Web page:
The roughly seven miles between MetLife Stadium and Manhattan mean nothing to the NYPD as it prepares security measures for a series of events leading up to Super Bowl XLVIII.
The game itself takes place behind a massive security cordon involving more than 4,000 personnel working with federal and state agencies, and New York City has a greater challenge monitoring and securing many pregame and game-day venues scattered around the five boroughs.
Additionally, some officials have estimated up to 500,000 people are expected to crowd the Big Apple for the game and all the events planned.
"In New York City, we will have more than 26 events, including Super Bowl Boulevard from 34th to 47th streets along Broadway," NYPD Bureau Chief James Waters said in a recent news conference, adding that hotels will also be crowded and hosting groups, players' families and the media. "We are accustomed to large events and we are ready to respond."
For November's New York City Marathon, the NYPD took a close look at the Boston Marathon bombing of last April and decided to screen every runner at the New York event, he said.
"We deployed more explosive detection canine dogs and a robust counterterrorism overlay," Waters said, referring to the NYPD intelligence and threat analysis operations used for the race. Those measures will again be applied for Super Bowl week.
Policing efforts will be either readily apparent, as shown by the large numbers of uniformed officers out on the street, or more secretive counterterrorism operations dealing with intelligence analysis and threat assessment.
In the post-Sept. 11 world and with New York City seen as the prime target for terrorism, law enforcement has over the years developed a multilayered approach for the security of large events such as the Times Square New Year's Eve celebration.
Tens of millions of dollars in special Securing the Cities funding has come from the federal government over the past years for the purchase of radiation-detection equipment and other devices to prevent a nuclear, radiological or chemical incident. The equipment includes handheld radiation detectors used by individual cops and more bulky devices on police boats and aircraft.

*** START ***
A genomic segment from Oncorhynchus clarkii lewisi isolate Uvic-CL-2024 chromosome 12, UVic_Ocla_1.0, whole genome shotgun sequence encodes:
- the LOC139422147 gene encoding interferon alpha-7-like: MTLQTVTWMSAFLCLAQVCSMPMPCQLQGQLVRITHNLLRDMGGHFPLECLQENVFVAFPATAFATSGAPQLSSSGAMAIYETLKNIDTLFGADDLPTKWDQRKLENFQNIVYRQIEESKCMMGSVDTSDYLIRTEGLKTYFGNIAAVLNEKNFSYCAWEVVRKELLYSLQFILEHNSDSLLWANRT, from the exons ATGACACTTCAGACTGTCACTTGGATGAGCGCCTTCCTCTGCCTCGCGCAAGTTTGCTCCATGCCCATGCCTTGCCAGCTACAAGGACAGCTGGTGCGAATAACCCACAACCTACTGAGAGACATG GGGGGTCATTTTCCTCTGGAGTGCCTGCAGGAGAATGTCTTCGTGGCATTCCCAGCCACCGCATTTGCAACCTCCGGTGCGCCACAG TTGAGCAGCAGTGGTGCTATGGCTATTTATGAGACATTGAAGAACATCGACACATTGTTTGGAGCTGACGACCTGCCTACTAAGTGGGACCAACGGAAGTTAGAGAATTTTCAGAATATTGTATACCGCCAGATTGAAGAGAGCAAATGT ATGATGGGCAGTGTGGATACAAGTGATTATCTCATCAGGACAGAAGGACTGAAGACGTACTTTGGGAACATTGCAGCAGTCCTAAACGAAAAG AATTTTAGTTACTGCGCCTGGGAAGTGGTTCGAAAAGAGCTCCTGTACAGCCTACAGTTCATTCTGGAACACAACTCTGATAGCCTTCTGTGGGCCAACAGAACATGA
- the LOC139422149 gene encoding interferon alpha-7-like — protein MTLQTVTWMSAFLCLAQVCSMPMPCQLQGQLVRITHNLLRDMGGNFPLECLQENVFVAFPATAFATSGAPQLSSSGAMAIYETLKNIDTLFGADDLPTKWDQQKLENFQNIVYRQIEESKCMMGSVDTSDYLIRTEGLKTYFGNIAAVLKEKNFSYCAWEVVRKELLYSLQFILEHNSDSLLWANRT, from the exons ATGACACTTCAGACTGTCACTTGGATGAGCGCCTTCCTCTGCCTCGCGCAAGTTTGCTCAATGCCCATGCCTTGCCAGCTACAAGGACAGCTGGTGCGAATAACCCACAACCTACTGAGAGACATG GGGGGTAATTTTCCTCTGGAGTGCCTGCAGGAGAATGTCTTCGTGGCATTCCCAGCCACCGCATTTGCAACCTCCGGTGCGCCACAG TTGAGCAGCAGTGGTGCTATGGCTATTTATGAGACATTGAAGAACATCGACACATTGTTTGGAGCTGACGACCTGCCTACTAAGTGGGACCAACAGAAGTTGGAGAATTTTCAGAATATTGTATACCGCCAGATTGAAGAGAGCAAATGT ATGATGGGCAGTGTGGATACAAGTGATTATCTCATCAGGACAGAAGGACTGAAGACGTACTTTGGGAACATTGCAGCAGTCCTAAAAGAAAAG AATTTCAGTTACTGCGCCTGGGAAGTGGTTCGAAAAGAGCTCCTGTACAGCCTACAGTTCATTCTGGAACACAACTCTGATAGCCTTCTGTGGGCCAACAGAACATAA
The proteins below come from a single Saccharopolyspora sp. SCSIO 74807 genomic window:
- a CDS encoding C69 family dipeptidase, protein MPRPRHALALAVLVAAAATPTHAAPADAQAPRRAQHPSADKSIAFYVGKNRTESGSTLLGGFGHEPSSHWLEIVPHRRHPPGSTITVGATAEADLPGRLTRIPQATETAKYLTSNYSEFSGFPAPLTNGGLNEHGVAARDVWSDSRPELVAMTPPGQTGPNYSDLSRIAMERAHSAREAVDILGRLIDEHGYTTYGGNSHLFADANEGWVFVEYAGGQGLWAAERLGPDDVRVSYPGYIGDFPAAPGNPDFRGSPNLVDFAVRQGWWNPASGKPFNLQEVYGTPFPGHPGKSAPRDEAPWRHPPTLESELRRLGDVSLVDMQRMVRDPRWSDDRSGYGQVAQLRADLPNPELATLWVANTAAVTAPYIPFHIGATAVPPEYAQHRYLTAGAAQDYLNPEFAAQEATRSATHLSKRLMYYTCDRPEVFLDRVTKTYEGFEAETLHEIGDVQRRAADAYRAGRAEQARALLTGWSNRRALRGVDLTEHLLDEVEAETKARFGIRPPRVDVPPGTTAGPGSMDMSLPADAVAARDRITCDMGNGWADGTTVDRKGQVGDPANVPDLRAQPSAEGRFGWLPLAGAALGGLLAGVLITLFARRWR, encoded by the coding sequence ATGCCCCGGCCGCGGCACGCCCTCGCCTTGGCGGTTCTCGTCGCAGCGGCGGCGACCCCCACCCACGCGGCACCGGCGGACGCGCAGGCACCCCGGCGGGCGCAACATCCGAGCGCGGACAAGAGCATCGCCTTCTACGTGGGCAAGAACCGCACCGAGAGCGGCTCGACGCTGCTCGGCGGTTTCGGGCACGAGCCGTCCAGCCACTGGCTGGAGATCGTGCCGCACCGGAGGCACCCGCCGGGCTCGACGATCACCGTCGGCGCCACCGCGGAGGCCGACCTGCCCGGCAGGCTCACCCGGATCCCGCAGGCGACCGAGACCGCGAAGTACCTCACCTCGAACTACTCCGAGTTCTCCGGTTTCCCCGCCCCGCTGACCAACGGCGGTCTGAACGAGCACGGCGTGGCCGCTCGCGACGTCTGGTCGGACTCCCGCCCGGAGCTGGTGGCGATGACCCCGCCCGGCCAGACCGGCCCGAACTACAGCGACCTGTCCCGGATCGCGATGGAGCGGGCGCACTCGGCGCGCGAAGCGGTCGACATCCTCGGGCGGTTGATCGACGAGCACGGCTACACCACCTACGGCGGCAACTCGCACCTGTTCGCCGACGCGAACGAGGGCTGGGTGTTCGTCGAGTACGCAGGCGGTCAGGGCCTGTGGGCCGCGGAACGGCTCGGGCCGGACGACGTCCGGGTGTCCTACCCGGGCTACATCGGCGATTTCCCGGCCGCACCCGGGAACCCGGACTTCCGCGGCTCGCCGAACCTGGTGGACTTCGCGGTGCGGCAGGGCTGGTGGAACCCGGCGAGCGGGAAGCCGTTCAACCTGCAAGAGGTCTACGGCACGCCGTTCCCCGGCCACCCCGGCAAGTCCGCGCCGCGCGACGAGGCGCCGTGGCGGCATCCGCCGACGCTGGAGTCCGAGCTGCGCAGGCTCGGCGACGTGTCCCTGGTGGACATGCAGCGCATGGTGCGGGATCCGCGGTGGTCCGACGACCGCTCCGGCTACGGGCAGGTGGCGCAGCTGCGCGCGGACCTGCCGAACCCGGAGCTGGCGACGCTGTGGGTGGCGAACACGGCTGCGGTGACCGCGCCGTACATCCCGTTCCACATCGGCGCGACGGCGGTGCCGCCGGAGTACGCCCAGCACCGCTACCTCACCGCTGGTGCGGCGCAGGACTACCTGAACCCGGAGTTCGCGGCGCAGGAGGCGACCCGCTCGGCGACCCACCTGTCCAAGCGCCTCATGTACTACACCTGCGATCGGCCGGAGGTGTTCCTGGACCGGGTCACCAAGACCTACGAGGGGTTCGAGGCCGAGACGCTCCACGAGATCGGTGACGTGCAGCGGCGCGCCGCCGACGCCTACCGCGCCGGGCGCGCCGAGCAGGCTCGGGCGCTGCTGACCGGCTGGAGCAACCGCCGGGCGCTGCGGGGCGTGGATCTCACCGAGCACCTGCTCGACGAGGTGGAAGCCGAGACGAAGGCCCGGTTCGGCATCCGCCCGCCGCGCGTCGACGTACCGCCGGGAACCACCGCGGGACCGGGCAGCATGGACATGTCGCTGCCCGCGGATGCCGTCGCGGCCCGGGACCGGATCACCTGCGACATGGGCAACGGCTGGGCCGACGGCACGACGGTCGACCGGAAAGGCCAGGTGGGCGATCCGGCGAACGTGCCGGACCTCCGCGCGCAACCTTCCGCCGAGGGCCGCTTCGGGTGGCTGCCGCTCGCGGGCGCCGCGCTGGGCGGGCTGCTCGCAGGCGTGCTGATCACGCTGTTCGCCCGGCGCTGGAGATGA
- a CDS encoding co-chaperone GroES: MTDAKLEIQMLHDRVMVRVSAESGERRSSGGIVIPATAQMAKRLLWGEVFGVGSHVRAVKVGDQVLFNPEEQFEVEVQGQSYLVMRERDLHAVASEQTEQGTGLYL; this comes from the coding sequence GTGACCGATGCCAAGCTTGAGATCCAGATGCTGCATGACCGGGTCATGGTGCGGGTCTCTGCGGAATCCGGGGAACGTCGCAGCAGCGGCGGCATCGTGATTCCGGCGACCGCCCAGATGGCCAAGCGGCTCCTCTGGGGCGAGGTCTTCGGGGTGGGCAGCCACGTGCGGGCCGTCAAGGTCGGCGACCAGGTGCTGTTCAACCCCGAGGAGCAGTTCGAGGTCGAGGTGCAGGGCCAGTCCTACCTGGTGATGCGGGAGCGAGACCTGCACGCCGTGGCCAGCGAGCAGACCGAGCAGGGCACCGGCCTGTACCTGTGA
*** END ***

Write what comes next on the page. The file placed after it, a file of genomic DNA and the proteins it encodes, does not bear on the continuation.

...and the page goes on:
The Port Authority and Metropolitan Transportation Authority are coordinating with NYPD for security in the city, as well as at the game.
Law enforcement officials so far know of no specific threat to the Super Bowl or New York City. But in a world where al-Qaida sympathizers have shown a desire to strike here and elsewhere, intelligence has to be continually assessed, officials said.
"We have been staying on top of the intelligence community to see if there are any threats toward this city or the event," NYPD chief of department Philip Banks said recently.
One of the biggest crowd draws and biggest security challenges for the NYPD will be the Super Bowl Boulevard, an outdoor urban theme park that will operate from Jan. 29 through Feb. 1, from noon to 10 p.m. It will take over a 13-block stretch of Broadway between 34th and 47th streets.
Many public-protection measures being used in the city on a daily basis will also be deployed for Super Bowl week, NYPD Insp. John O'Connell told security experts in a special briefing in December.
Those efforts include special armed NYPD Hercules teams fitted with heavy weapons designed to deter and fight any attacks, fleets of critical response vehicles, canine teams and the special radiation detectors, noted O'Connell, who is with the NYPD counterterrorism bureau.
The Lower Manhattan Security Initiative is a post-Sept. 11 system integrating thousands of closed-circuit and surveillance cameras into a central monitoring facility. After the May 2010 attempt to bomb Times Square by Faisal Shahzad, camera systems in the midtown area were linked to the LMSI.
Police will supplement the Lower Manhattan initiative with enhanced closed-circuit television coverage for Super Bowl Boulevard, O'Connell said.
Banks, the NYPD's top uniformed officer, said the force's experts talked with police in New Orleans, the site of last year's Super Bowl, and other cities that have hosted the big game to learn from their experiences.
Perhaps the most critical part of preparation for the NYPD has been a series of "what if exercises," as Banks called them, to prepare police brass and first responders for various possibilities. "We are relatively confident that everything will go fine," Banks said. "At this point, we are looking well and running on all cylinders to make sure we have a very safe and successful Super Bowl."